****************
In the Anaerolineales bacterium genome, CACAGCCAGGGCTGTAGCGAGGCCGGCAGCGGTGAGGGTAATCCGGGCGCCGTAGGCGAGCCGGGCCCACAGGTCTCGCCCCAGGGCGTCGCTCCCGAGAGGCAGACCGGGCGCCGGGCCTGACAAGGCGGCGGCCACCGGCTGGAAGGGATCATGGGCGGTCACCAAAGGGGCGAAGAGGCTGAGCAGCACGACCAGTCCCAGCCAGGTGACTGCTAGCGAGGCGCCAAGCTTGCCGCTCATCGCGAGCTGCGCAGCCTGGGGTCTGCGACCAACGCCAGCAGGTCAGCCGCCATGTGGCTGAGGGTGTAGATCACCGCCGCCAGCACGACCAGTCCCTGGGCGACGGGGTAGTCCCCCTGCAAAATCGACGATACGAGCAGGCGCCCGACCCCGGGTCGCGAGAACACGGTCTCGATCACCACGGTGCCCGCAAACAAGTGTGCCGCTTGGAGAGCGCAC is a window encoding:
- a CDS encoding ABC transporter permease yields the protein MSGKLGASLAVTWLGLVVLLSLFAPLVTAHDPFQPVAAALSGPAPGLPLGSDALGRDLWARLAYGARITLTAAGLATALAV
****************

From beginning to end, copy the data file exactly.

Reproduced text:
In the Anaerolineales bacterium genome, CACAGCCAGGGCTGTAGCGAGGCCGGCAGCGGTGAGGGTAATCCGGGCGCCGTAGGCGAGCCGGGCCCACAGGTCTCGCCCCAGGGCGTCGCTCCCGAGAGGCAGACCGGGCGCCGGGCCTGACAAGGCGGCGGCCACCGGCTGGAAGGGATCATGGGCGGTCACCAAAGGGGCGAAGAGGCTGAGCAGCACGACCAGTCCCAGCCAGGTGACTGCTAGCGAGGCGCCAAGCTTGCCGCTCATCGCGAGCTGCGCAGCCTGGGGTCTGCGACCAACGCCAGCAGGTCAGCCGCCATGTGGCTGAGGGTGTAGATCACCGCCGCCAGCACGACCAGTCCCTGGGCGACGGGGTAGTCCCCCTGCAAAATCGACGATACGAGCAGGCGCCCGACCCCGGGTCGCGAGAACACGGTCTCGATCACCACGGTGCCCGCAAACAAGTGTGCCGCTTGGAGAGCGCAC is a window encoding:
- a CDS encoding ABC transporter permease yields the protein MSGKLGASLAVTWLGLVVLLSLFAPLVTAHDPFQPVAAALSGPAPGLPLGSDALGRDLWARLAYGARITLTAAGLATALAV